To many Americans, insurance coverage is a cost burden. This is a sentiment felt by those along a broad range of financial capacities. Whether they are financially comfortable or barely making ends meet, many citizens opt out of insurance when they can. Their feelings are understandable. With the rising cost of insurance, many have had to either re-evaluate their health care plans or drop them altogether.
With respect to health care, the new health plan was supposed to make coverage less of a burden. Then a few providers started raising their prices, which eventually trickled down to the insured.
Cost is a valuable factor to consider, and in time the goal for the nationalized health care plan, or Obamacare as the conservatives graciously labeled it, is to further reduce those costs in the long-run. But aside from costs, what many are forgetting is how prior plans passed to protect Americans have been affected by Obamacare. Take, for instance, the COBRA and SCHIP programs passed by the government in the '90s to help those families who may lose their health coverage.
COBRA was passed to help cover any workers who lose their employer-based coverage. Under specific standards, an employee is granted the opportunity to keep an existing insurance plan after unemployment or a reduction in work hours. Only setback is that the affected employees (or ex-employees) is responsible for the enter premium cost. Quite costly for anyone who finds herself without a job, but the purpose of COBRA was to prevent insurance companies from denying these individuals coverage based on pre-existing conditions, in this case the loss of a job. Although the program is still available, the cost of staying on an employer-based health insurance plan is more expensive than what Obamacare offers under its new terms.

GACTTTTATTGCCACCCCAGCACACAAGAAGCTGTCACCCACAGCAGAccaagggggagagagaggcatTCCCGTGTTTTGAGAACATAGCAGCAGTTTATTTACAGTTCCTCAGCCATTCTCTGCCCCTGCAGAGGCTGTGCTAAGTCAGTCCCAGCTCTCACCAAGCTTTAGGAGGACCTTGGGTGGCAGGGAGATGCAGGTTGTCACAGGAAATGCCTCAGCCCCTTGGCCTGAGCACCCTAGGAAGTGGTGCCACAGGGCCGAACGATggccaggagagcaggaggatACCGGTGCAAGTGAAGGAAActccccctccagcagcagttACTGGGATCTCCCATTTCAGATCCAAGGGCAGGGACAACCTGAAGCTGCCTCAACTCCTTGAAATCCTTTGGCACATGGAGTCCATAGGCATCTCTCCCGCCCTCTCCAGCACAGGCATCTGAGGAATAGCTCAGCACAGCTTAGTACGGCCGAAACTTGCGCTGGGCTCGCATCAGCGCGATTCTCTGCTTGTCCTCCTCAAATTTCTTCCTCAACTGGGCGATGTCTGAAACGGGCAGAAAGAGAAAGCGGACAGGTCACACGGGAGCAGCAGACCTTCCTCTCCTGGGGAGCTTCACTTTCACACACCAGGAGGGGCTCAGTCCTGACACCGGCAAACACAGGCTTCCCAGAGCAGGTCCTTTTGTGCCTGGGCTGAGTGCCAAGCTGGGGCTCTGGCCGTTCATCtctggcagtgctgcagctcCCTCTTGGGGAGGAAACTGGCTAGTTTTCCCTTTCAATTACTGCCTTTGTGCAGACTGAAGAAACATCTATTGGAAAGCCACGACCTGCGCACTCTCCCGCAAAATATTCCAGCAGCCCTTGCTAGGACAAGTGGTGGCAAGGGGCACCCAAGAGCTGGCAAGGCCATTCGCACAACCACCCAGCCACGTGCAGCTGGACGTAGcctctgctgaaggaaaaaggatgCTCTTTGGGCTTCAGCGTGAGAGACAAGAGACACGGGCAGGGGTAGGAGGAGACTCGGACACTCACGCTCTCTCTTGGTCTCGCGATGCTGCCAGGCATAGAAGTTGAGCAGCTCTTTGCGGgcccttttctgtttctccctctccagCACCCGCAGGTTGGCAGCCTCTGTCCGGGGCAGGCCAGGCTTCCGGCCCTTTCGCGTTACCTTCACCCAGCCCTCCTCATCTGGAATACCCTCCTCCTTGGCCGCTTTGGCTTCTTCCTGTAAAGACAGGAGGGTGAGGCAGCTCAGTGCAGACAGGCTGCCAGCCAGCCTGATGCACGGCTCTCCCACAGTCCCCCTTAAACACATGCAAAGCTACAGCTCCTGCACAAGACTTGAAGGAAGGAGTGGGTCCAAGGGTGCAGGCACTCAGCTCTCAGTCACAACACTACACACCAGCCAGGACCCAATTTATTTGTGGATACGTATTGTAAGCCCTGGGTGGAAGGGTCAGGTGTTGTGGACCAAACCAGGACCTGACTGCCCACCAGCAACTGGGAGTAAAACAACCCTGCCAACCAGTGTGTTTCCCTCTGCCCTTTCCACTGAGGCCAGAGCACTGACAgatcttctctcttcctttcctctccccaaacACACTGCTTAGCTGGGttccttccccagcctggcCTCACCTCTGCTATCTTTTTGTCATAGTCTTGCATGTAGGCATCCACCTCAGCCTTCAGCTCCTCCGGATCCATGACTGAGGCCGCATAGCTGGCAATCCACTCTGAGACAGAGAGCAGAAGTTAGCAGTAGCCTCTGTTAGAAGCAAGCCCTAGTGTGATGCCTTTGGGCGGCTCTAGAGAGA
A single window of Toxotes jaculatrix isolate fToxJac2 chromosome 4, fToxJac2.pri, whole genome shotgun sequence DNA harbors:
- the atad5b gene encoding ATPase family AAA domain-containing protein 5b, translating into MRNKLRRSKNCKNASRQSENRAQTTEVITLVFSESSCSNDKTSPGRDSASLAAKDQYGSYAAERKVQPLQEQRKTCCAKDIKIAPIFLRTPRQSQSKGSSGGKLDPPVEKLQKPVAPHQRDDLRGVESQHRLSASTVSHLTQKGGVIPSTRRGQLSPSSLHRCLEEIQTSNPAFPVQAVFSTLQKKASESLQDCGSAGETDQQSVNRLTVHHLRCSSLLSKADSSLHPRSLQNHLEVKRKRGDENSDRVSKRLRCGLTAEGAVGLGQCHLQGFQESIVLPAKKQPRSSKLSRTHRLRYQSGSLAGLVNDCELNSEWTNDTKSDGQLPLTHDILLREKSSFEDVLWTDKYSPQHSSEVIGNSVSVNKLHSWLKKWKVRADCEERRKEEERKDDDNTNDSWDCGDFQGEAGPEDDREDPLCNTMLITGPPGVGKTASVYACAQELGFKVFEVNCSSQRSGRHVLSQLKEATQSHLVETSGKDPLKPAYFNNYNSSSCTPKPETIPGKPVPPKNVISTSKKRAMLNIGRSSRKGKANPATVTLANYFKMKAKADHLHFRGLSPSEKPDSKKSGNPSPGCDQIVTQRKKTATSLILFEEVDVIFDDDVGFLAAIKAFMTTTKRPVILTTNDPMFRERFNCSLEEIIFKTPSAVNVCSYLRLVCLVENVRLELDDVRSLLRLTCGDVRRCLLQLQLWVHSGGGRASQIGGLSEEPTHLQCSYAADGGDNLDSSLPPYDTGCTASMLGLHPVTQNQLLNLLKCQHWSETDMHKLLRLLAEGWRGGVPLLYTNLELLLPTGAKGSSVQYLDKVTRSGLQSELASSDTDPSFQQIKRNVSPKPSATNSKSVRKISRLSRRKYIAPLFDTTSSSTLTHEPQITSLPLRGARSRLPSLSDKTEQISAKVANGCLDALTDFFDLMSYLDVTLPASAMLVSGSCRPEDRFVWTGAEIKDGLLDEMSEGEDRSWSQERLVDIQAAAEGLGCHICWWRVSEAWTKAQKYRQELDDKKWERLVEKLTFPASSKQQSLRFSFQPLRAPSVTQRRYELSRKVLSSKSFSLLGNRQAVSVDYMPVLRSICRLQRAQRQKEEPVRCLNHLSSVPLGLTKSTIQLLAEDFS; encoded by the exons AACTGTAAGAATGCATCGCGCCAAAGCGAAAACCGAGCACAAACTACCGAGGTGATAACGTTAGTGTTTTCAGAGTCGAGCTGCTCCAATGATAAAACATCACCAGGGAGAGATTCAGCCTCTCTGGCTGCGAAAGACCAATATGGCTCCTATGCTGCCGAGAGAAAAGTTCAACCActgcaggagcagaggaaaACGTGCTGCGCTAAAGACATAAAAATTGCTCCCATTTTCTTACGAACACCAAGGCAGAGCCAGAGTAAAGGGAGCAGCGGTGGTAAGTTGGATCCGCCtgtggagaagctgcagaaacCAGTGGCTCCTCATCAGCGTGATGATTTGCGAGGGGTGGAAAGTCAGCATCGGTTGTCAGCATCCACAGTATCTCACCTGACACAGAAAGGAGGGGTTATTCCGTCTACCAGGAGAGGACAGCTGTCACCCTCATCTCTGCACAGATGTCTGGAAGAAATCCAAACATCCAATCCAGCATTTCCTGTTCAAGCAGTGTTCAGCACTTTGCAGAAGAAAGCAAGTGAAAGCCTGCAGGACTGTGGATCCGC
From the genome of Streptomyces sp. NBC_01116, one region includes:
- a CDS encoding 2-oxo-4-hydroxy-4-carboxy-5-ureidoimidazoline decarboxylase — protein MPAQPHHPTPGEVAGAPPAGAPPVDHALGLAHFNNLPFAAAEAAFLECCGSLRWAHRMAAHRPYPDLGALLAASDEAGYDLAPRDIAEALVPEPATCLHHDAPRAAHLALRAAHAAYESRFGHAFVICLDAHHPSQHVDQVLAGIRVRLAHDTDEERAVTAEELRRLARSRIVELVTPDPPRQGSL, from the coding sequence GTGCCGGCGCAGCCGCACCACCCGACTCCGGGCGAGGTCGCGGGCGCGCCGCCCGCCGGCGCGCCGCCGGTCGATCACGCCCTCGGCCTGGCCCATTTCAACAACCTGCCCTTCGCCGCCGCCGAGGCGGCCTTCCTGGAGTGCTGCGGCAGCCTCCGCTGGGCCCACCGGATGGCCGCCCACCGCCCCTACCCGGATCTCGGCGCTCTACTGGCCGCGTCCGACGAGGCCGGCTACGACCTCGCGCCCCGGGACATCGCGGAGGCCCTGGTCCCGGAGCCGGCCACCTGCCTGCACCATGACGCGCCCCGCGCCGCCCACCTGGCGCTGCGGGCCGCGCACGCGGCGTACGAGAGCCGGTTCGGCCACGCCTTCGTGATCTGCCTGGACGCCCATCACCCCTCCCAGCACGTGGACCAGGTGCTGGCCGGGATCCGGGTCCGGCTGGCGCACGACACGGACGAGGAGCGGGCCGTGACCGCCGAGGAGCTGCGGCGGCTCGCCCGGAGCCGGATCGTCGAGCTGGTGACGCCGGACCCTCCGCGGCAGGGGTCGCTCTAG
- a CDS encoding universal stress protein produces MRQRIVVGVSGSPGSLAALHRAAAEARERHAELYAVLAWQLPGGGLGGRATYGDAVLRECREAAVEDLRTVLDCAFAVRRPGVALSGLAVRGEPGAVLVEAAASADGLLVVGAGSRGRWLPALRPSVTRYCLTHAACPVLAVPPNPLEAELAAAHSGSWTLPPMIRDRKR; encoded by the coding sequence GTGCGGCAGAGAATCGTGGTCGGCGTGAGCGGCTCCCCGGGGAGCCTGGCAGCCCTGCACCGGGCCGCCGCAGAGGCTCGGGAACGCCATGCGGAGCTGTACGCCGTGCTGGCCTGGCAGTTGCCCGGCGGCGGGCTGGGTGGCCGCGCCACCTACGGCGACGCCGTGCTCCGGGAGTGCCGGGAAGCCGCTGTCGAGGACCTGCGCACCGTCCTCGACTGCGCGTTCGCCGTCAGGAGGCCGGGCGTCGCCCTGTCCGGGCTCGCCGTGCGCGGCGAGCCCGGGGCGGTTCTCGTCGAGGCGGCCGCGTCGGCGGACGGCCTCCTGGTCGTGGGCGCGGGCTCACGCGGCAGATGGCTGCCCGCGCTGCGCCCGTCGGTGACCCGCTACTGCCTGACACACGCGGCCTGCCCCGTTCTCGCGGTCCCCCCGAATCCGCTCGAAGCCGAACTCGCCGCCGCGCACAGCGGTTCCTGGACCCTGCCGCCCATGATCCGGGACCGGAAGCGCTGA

SCHIP was passed to insure children whose families fall below the poverty line. What most may not know is that in 2009, President Obama extended this coverage to millions of more children under his comprehensive healthcare plan. In this case, choosing to apply to this program may be a better cost option than anything the new health care plan can offer.
There may be other changes that need to be taken into consideration. The problem, however, is how to keep up with these changes, especially as Obamacare continues to roll out in the future.
1. Stay informed. Understand your current health insurance plan and ask questions if something seems unclear.
2. Re-evaluate your insurance options when renewal is up. Especially with Obamacare still in its initial changes, the cost of insurance is bound to keep changing.
3. Stay updated on the latest health care changes by visiting the following sites:
- Your state-run insurance exchange http://insuranceexchangehq.com/health-insurance-exchanges-by-state/
- National Association of Insurance Commissions http://www.naic.org/, where you can also link to your state insurance board
-Insure.com for insurance quotes http://www.insure.com/